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Sight Magazine – Essay: Permacrisis

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The Collins Dictionary Word of the Year for 2022 is “permacrisis”. As the accolades roll in, Collins Learning Managing Director Alex Beecroft, said that this one “pretty succinctly sums up how truly awful 2022 has been for so many people.”

The word, most widely understood as a portmanteau of “permanent” and “crisis”, has been in use for quite a bit longer. In April 2021, political analysts in Europe I saw it as defining the times in which we live. Some in Britain inevitably attribute the genesis of this era to Brexit. Others point to pandemic. For still others, it was The Russian invasion of Ukraine which made the word indispensable. Like the writer David Shariatmadari put it“‘Permacrisis’ is a term that perfectly embodies the dizzying sense of moving from one unprecedented event to another, as we darkly wonder what new horrors might be around the corner.”

Rescuers work at the site of a residential building heavily damaged by a Russian missile attack, as the Russian attack on Ukraine continues, in Mykolaiv, Ukraine, November 11. PHOTO: Reuters/Viktoria Lakezina.

This represents a change from the way the notion of crisis has been defined until now. However, digging into the philosophical roots of the word reveals that a crisis is not necessarily terrible, but can, in the long termprove to be a necessary and beneficial corrective.

The crisis as necessary for progress
Philosophers have long defined a crisis as a situation that forces an individual or group into a moment of reflection criticism – at a point where a new course is charted in relation to a pressing issue. This definition comes from the Ancient Greek term κρίσις or krisiswhich describes a medical or political moment of opportunity that turns into life or death, victory or defeat.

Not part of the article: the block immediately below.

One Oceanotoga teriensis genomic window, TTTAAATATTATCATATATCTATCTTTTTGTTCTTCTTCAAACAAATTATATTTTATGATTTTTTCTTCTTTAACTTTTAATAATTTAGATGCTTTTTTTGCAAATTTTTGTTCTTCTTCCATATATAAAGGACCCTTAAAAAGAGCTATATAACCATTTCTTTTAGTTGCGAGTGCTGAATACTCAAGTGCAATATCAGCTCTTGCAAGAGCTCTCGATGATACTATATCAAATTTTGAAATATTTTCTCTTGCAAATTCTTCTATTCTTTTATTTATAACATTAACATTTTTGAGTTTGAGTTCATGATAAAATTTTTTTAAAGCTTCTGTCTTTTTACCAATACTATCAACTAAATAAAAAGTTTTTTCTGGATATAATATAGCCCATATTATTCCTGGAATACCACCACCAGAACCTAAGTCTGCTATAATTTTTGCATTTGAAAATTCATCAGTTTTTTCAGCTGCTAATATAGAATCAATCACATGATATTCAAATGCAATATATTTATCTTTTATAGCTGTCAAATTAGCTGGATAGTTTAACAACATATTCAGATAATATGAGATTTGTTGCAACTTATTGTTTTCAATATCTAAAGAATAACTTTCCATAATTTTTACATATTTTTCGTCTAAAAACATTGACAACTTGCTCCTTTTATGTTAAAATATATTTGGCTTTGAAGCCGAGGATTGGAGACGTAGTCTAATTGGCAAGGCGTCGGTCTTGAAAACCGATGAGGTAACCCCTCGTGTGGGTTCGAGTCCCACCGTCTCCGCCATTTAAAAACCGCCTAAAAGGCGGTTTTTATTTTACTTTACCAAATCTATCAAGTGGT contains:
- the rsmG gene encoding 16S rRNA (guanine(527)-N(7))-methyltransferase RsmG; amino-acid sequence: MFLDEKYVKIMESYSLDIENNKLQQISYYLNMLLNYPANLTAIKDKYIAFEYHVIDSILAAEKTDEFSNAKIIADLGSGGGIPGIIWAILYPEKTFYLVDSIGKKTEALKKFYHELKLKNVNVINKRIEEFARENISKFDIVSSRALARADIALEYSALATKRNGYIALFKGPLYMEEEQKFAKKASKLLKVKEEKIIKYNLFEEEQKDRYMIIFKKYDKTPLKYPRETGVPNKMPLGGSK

“Word [is] most widely understood as a portmanteau of ‘permanent’ and ‘crisis’… In April 2021, political analysts in Europe saw it as defining the times we live in. Some in Britain inevitably attribute the genesis of this era to Brexit. Others refer to the pandemic. For still others, it was Russia’s invasion of Ukraine that made the word indispensable. As writer David Shariatmadari put it: “‘Permacrisis’ is a term that perfectly embodies the dizzying sense of moving from one unprecedented event to another, as we darkly wonder what new horrors might be around the corner. the street”.

However, as historical philosopher Reinhart Koselleck showed, in modern philosophy, this ancient Greek notion of crisis undergoes a semantic change. Its meaning changes radically, to refer to a contradiction between opposing forces that accelerates the transition from the past to the future.

This is seen in Karl Marxdescribes capitalism as an economic system in crisis. By struggling to tame its forces of production, labor and machines, marx According to him, this system causes crises of overproduction: an excess of supply which cannot be satisfied by an equivalent demand. These crises in turn foster opportunities for cultural, social and political innovation, of which the best example of the 20th century is the creation of the welfare state.